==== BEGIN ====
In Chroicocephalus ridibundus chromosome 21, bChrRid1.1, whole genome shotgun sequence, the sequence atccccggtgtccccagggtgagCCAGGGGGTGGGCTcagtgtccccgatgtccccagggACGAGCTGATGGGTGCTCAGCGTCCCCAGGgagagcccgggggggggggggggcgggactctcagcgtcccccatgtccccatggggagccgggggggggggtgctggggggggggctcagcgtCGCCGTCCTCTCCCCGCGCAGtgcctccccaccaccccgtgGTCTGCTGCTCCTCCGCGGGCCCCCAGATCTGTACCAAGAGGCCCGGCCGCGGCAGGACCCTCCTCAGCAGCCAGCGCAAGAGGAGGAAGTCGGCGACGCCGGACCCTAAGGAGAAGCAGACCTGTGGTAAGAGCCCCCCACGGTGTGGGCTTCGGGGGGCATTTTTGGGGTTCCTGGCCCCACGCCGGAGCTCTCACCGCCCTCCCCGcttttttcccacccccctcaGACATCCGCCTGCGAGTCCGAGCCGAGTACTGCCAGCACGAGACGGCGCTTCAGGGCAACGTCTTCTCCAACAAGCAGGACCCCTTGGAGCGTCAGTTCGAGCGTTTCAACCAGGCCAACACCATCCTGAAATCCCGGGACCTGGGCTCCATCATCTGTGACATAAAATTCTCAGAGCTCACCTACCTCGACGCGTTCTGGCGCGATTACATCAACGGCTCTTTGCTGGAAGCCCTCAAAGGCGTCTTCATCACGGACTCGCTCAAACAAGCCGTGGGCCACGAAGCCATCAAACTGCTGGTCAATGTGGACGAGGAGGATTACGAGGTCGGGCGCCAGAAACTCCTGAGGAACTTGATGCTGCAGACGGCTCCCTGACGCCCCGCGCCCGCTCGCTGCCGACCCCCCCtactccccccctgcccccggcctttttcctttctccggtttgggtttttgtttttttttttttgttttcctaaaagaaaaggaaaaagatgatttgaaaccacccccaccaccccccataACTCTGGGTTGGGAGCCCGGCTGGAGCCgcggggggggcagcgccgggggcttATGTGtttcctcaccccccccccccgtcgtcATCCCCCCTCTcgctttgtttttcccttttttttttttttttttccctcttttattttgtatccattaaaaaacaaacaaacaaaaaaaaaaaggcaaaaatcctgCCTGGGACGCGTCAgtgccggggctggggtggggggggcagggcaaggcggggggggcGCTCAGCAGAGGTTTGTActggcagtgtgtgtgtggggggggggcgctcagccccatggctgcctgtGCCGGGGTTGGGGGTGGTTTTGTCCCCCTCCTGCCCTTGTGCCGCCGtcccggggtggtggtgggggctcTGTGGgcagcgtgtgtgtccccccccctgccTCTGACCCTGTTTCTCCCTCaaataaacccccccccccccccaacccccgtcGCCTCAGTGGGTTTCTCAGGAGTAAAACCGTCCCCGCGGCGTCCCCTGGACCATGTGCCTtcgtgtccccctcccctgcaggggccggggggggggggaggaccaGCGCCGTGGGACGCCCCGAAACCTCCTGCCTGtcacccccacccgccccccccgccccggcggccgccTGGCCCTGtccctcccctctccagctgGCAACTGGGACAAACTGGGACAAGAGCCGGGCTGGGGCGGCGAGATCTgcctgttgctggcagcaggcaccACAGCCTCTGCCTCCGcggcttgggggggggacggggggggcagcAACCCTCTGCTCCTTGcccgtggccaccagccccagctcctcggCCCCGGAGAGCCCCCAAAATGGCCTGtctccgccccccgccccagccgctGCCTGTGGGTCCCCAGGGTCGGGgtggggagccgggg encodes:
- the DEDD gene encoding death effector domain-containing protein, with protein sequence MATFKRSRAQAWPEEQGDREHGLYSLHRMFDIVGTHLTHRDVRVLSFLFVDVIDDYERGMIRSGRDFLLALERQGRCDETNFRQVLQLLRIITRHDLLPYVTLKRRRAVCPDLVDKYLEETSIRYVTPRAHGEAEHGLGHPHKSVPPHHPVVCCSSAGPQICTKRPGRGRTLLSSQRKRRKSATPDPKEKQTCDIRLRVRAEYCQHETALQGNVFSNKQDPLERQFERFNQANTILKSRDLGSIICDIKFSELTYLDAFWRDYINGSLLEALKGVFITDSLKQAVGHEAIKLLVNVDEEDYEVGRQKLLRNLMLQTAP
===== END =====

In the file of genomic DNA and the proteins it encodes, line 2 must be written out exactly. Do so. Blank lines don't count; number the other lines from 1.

- the DEDD gene encoding death effector domain-containing protein, with protein sequence MATFKRSRAQAWPEEQGDREHGLYSLHRMFDIVGTHLTHRDVRVLSFLFVDVIDDYERGMIRSGRDFLLALERQGRCDETNFRQVLQLLRIITRHDLLPYVTLKRRRAVCPDLVDKYLEETSIRYVTPRAHGEAEHGLGHPHKSVPPHHPVVCCSSAGPQICTKRPGRGRTLLSSQRKRRKSATPDPKEKQTCDIRLRVRAEYCQHETALQGNVFSNKQDPLERQFERFNQANTILKSRDLGSIICDIKFSELTYLDAFWRDYINGSLLEALKGVFITDSLKQAVGHEAIKLLVNVDEEDYEVGRQKLLRNLMLQTAP